The slain Saudi journalist Jamal Khashoggi wrote passionately about ending the brutal war in Yemen. In one column for the Washington Post he called on Saudi Arabia to “use its clout and leverage within Western circles” to resolve the conflict. Never could he have imagined that he himself would become the leverage in attempts to end the war. [Some] Western nations are responding to Saudi aggression by addressing the war in Yemen, ratcheting up pressure on the Crown Prince to enter a ceasefire agreement that will put an end to the three-year conflict. [Meanwhile], a bipartisan group of US Senators has introduced draft legislation to impose tougher sanctions on Saudi Arabia that target arms sales to the kingdom and bans the US practice of refueling of Saudi planes in the Yemen war. (CNN)

Pivot towards opposing Saudi Arabia in Yemen

While debates are still ongoing with regard to who is ultimately to blame for Khashoggi’s murder, a number of media sources have said that the murder has made Saudi Arabia’s Western allies “uncomfortable” and “uneasy”, including US legislators. This was evident in the recent moves by a few US Senators (both Republican and Democrat) to oppose Saudi Arabia’s actions in Yemen.

Yemen is currently facing a massive humanitarian crisis – reportedly the worst in the world at present – due to the war. According to the Armed Conflict Location & Event Data Project, more than 57,000 people (including combatants) have died as a result of the complex conflict since January 2016. Approximately 75 percent of Yemen’s population (more than 22 million people) are in need of humanitarian aid, and cholera has infected more than 1.1 million. Saudi Arabia’s leading role in the coalition of Arab states fighting the Houthi rebels (who are supported by Iran) is a key reason why the conflict has dragged on as long as it has, and the US has been supporting them with military supplies and training.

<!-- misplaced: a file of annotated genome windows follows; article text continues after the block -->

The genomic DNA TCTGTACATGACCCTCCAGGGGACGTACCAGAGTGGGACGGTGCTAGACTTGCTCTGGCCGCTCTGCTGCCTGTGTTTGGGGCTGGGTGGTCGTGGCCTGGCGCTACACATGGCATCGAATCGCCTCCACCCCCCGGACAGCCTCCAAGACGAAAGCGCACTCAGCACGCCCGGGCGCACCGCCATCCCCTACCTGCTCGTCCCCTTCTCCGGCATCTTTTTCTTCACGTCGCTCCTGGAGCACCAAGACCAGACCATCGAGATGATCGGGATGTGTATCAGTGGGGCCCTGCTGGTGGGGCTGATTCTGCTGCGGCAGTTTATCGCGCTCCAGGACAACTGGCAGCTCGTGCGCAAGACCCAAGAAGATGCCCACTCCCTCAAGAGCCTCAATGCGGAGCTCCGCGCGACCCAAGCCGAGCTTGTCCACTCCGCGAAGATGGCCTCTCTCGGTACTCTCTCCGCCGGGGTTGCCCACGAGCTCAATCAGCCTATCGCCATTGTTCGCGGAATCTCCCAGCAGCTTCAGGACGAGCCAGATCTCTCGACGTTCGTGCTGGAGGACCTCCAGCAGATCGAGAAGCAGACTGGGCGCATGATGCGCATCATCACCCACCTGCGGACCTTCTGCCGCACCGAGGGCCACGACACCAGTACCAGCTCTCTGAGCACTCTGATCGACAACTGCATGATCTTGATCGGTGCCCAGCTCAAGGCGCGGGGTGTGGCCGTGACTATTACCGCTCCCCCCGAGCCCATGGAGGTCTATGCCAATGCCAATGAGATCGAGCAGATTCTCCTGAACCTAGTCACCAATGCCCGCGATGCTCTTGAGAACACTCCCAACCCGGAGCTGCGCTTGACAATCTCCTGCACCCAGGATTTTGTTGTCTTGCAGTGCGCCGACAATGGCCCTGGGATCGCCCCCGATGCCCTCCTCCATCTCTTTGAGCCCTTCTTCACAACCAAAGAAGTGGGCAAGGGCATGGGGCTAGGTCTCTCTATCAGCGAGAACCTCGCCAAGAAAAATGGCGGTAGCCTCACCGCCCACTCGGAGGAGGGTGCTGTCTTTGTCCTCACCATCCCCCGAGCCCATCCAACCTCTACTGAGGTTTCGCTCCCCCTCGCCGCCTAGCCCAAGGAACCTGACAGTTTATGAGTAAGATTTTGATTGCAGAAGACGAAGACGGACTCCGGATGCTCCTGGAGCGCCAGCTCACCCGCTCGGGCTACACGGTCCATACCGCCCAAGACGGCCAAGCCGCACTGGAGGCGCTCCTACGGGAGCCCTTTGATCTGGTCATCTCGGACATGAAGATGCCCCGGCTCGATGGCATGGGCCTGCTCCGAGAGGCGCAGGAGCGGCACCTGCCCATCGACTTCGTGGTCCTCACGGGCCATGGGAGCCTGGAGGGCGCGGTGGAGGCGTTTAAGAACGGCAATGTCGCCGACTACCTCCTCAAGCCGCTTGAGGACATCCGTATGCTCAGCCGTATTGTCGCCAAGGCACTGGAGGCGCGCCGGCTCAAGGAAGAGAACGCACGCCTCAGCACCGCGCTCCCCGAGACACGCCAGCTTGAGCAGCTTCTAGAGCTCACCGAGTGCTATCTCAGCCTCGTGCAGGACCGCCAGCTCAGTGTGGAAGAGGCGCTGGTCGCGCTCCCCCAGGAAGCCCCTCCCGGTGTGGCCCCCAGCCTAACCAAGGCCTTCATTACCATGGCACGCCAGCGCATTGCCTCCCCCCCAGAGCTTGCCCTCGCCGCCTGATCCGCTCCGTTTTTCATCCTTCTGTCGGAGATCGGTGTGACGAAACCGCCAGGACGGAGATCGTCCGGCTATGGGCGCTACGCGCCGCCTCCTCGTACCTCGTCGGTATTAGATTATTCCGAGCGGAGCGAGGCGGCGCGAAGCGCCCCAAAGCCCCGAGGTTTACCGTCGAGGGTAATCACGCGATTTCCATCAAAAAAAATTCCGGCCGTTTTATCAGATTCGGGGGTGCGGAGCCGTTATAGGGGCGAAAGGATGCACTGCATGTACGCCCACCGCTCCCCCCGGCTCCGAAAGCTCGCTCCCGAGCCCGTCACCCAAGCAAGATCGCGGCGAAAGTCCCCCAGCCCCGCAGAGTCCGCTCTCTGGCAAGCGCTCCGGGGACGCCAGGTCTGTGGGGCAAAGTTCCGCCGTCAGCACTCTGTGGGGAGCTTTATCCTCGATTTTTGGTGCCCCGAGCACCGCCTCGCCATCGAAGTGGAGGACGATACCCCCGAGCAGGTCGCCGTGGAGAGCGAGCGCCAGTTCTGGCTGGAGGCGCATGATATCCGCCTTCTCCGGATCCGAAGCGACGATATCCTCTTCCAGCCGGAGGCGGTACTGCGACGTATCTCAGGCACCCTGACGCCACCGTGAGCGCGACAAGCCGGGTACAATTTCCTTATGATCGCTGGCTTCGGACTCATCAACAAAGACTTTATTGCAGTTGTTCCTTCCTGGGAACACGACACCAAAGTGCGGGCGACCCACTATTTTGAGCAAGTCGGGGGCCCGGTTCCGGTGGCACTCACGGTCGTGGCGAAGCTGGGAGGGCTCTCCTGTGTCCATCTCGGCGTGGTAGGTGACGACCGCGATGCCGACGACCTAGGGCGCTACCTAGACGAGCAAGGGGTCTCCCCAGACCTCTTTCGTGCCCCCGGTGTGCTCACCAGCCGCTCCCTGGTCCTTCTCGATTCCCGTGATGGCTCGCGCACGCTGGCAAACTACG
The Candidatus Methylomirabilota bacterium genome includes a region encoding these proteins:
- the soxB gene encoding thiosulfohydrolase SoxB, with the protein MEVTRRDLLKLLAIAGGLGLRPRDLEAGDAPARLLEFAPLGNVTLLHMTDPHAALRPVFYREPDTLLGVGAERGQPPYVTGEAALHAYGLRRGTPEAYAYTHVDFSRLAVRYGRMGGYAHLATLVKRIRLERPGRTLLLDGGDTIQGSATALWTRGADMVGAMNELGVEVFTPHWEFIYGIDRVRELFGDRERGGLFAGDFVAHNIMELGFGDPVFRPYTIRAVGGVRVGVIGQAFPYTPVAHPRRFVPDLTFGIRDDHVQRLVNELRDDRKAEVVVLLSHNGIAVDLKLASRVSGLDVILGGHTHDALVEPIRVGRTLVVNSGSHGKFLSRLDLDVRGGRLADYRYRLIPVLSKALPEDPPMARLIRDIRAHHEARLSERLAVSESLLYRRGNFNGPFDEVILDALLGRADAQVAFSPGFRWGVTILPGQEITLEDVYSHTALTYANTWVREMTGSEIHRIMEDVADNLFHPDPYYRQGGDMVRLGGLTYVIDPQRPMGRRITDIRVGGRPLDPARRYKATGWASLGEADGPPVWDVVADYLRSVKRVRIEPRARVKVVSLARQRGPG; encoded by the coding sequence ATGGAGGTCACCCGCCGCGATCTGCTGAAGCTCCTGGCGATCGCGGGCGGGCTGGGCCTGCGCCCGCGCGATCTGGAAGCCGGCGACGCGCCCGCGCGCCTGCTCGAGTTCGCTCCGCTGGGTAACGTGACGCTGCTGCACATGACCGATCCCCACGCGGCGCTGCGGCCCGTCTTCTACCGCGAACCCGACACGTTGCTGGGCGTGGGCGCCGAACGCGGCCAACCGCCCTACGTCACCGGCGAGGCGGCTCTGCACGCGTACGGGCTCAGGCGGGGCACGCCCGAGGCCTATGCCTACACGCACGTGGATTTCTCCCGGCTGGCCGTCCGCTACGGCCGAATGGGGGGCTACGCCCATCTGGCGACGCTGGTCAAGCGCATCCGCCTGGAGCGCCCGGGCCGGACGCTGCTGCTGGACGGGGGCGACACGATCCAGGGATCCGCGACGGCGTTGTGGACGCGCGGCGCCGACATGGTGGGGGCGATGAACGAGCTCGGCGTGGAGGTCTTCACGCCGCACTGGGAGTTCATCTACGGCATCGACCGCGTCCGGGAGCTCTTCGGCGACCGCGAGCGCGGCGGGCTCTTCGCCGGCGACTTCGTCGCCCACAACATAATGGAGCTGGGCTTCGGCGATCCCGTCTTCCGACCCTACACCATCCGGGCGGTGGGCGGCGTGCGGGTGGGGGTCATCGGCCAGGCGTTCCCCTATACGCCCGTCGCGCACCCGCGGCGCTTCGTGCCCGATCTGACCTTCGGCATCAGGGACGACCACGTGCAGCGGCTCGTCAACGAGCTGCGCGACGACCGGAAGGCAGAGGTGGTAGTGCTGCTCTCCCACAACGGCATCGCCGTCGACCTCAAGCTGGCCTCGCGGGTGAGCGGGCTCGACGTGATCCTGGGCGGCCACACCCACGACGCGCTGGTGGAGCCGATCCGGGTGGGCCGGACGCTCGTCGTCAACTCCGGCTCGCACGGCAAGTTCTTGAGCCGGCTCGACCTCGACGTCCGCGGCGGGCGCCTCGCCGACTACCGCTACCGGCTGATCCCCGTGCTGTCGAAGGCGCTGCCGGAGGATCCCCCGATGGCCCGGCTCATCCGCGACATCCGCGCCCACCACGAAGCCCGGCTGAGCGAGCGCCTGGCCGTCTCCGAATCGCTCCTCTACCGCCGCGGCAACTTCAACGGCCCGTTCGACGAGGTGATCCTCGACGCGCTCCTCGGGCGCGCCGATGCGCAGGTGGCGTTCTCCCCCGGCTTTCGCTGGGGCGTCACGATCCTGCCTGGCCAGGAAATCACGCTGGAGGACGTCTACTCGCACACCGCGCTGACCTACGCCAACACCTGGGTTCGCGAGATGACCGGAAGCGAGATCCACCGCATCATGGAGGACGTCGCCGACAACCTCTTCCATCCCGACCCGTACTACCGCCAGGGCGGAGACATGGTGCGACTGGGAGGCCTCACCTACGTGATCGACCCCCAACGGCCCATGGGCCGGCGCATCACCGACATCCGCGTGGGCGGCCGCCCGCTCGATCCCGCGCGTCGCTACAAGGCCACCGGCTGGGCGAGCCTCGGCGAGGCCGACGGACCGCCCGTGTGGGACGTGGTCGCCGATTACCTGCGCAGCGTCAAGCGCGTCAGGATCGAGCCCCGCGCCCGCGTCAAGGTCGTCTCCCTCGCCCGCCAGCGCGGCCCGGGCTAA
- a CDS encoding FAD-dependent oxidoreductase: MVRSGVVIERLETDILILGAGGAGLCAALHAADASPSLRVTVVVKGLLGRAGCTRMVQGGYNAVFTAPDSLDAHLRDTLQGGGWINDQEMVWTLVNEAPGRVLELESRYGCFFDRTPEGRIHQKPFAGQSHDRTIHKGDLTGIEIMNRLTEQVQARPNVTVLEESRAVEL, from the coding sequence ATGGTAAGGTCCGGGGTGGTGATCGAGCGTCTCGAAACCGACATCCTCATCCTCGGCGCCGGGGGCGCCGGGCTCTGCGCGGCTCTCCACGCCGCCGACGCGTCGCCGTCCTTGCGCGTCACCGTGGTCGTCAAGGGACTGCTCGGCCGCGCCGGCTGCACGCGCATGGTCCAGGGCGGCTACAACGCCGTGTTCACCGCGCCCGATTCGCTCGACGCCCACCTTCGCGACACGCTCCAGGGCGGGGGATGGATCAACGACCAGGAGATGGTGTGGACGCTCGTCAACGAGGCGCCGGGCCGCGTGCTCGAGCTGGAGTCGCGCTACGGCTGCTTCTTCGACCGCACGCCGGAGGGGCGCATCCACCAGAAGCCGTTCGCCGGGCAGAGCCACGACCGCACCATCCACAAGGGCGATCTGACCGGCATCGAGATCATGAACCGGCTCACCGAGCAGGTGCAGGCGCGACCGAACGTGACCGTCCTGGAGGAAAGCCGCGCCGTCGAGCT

Some US legislators have called for a “total prohibition on arms sales to Saudi Arabia that could be used for offensive purposes” (Washington Post), while others opposed a $300 million weapons sale to Bahrain (who is part of the Saudi-led coalition fighting in Yemen). The latter effort was blocked by the Senate, but it is expected that Democrats will push further on the Yemen issue when they assume the majority in the House in January next year (won in the recent mid-term elections).

Update on the Khashoggi case

In the meantime, many are waiting and watching to see how the Trump administration officially responds to developments in the Khashoggi case. On Thursday 15 November, the US announced the imposition of sanctions on 17 Saudis who have been implicated in the killing. However, there are calls for the US to sanction or ‘punish’ the Crown Prince, Mohammed bin Salman (the leading role player in the country), directly.  

For weeks, Saudi Arabia denied any responsibility for the disappearance of the Saudi journalist who had been living in the US. Later, they admitted that Khashoggi had died at their embassy in Turkey but insisted that the death was accidental. Still later, the Saudis acknowledged that a number of their officials were behind the killing. However, they are still denying that the Crown Prince had anything to do with it.